The researchers collected clinical data and examined periprosthetic tissue from nineteen patients who underwent arthroplasty in participating clinics. The sample was chosen on a consecutive basis as an application of random sampling.
Out of the nineteen patients, fourteen patients received alumina-ceramic or metal-on-polyethylene implant. Five patients received second-generation Metal-on-Metal total joint replacement. The researchers used immunihistochemical methods to test the periprosthetic samples. They also used histological methods to test the samples.
The main findings that the researchers reported were that the patients who underwent Metal-on-Metal total hip replacement had a recurrence of the preoperative symptoms characterized by an immunological reaction.
The evidence adduced to support an immunological reaction was the presence of T and B lymphocyte cells in the periprosthetic region. In addition, immunohistochemical tests showed that the immunological reactions were ongoing as at the time of the test.
This project made very important findings in regards to the impact of metallic debris arising from Metal-on-Metal prosthesis. The researchers did not provide a conclusive proposal on how to deal with the issues. This leaves the readers with task of deciding what to do about the prosthesis. Good research reports need to take into account the likely range of actions.
Fisher et al. (2004) conducted a simulated experiment on the performance of surface engineered prosthesis to find out whether it is possible to reduce the rate to wear on metal-to-metal prosthesis. The researchers used a simulator to mimic the operating conditions of a Metal-on-Metal prosthesis. Lower rates of wear and tear associated with Metal-on-Metal prosthesis compared to other types of implants inspired the researchers.
Metal-on-Metal prostheses have much lower wear rates compared to polyethylene prostheses. However, the researchers were aware that the levels of toxicity of the residue associated with Metal-on-Metal prostheses were higher that the levels associated with residue from other materials.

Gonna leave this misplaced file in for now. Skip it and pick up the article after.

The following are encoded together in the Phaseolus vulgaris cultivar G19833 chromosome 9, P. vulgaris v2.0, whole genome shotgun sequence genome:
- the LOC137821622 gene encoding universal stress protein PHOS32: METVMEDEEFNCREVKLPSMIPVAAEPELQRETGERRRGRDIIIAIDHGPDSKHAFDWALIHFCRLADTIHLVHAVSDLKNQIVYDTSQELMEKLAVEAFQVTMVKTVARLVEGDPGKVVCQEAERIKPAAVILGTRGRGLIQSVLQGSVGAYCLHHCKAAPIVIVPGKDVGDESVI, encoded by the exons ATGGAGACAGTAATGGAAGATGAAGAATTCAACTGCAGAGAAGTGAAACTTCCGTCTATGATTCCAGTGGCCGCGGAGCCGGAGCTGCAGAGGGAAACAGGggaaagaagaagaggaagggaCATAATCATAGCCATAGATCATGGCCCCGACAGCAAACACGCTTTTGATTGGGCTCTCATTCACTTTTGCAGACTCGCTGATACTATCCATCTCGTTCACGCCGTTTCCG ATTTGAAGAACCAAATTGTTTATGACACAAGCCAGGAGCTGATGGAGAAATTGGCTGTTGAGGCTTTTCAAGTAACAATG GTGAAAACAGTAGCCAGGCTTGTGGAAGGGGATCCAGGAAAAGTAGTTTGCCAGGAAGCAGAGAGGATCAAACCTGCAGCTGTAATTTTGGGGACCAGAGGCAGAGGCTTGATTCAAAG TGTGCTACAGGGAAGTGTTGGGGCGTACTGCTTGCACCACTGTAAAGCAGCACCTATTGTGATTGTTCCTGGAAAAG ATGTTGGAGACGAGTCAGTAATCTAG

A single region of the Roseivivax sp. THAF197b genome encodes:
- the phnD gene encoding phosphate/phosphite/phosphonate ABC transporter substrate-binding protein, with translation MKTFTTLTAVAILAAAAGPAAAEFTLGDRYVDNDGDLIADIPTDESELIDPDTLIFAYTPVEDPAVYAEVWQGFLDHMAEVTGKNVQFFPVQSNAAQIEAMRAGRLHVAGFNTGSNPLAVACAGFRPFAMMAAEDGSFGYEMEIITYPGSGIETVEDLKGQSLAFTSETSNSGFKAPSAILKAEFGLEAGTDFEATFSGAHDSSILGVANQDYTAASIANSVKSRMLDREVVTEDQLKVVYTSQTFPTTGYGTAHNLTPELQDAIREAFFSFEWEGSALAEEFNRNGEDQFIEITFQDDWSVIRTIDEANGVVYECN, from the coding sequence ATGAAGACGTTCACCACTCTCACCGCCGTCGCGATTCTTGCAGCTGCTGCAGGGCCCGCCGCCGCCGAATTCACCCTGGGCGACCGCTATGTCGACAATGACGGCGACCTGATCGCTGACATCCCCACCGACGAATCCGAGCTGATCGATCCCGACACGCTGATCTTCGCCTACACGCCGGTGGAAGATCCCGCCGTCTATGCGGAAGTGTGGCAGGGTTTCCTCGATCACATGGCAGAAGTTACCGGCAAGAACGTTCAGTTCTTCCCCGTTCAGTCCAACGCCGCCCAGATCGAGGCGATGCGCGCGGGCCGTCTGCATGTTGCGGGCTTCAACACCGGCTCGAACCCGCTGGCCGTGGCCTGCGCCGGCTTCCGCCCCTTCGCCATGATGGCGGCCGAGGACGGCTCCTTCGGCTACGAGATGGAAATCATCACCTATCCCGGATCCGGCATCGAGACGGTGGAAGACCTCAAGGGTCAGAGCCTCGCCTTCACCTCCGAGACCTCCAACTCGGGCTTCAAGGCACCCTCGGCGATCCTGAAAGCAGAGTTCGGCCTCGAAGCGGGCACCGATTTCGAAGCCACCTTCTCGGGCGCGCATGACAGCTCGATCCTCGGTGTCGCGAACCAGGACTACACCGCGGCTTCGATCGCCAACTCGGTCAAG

Therefore, they identified the need for Metal-on-Metal prostheses with lower wear rates to eliminate or reduce the toxicity associated with metallic residue. The stated goals of the project were to investigate the wear, wear debris, and ion release of fully coated surface engineered Metal-on-Metal bearings for hip prostheses.
The researchers used the Leeds Mark II physiological hip joint simulator operating at 1 Hz to conduct the wear experiments. This enabled them to collect the debris from the exercise. The test units were five types of surface engineered prosthesis. The researchers also subjected conventional Metal-on-Metal prostheses to the simulator tests to develop a comparison.
They found that the surface engineered bearings had a wear rate that was at least 18 times lower than traditional prosthesis after one million cycles and 36 times lower after five million cycles.
The differences were calculated by measuring the debris levels and ion concentration in the lubricants. The debris levels and ion concentration in the lubricants were much lower when the experiments were done using surface engineered prostheses.
The experiment by Fisher shows that it is possible to reduce the wear rate of metallic prostheses. Theoretically, this should reduce the problems associated with high serum concentration of metallic ions in patients with Metal-on-Metal prosthesis. However, the researchers failed to find out whether better surface engineering can reduce the problems associated with immunological responses especially in periprosthetic tissue.
This review shows that in the period prior to 2005, there was increasing concern regarding the use of Metal-on-Metal implants because of the immunological reactions caused by hypersensitivity to high ion concentration. In addition, the long-term impact of high ion concentration is unknown. Surface engineering can help resolve these fears.
Amstutz, HC, Beaule, PE, Dorey, FJ, LeDuff, MJ, Campbell, PA & Gruen, TA 2004, ‘Metal-on-Metal Hybrid Surface Arthroplasty: Two to Six-Year Follow-up Study’, The Journal of Bone and Joint Surgery, vol 86, no. 1, pp. 28-39.
Bohle, P & Quinlan, M 2000, Managing Occupational Health and Safety: A Multidisciplinary Approach, Macmillan Educational AU, South Yarra.
Clarke, MT, Lee, PT, Arora, A & Villar, RN 2003, ‘Levels of Metal Ions after Small- and Large Diameter Metal-on-Metal Hip Arthroplasty’, The Journal of Joint and Bone Surgery, vol 85, no. 6, pp. 913-917.
FDA 2013, Medical Devices: Metal-on-Metal Hip Implants. Web.
Fisher, J, Hu, XQ, Stewart, TD, Williams, S, Tipper, JL, Ingham, E, Stone, MH, Davies, C, Hatto, P, Bolton, J, Riley, M, Hardaker, C, Issac, G & Berry, G 2004, ‘Wear of Surface Engineered Metal-on-Metal Hip Prostheses’, Journal of Material Science: Materials in Medicine, vol 15, no. 1, pp. 225-235.
Park, Y-S, Moon, Y-W, Lim, S-J, Yang, J-M, Ahn, G & Choi, Y-L 2005, ‘Early Osteolysis Following Second-Generation Metal-on-Metal Hip Replacement’, Journal of Joint and Bone Surgery, vol 87, no. 7, pp. 1515-1521.
Singh, J. A. 2011, ‘Epidemiology of Knee and Hip Arthroplasty: A Systematic Review’, Open Orthopaedics Journal, vol 5, no. 1, pp. 80-85.
Willart, H-G, Buchhorn, GH, Fayyazi, A, Flury, R, Windler, M, Koster, G & Lohmann, CH 2005, ‘Metal-on-Metal Bearings and Hypersensitivity in Patients with Artificial Hip Joints’, Journal of Joint and Hip Surgery, vol 87, no. 1, pp. 28-36.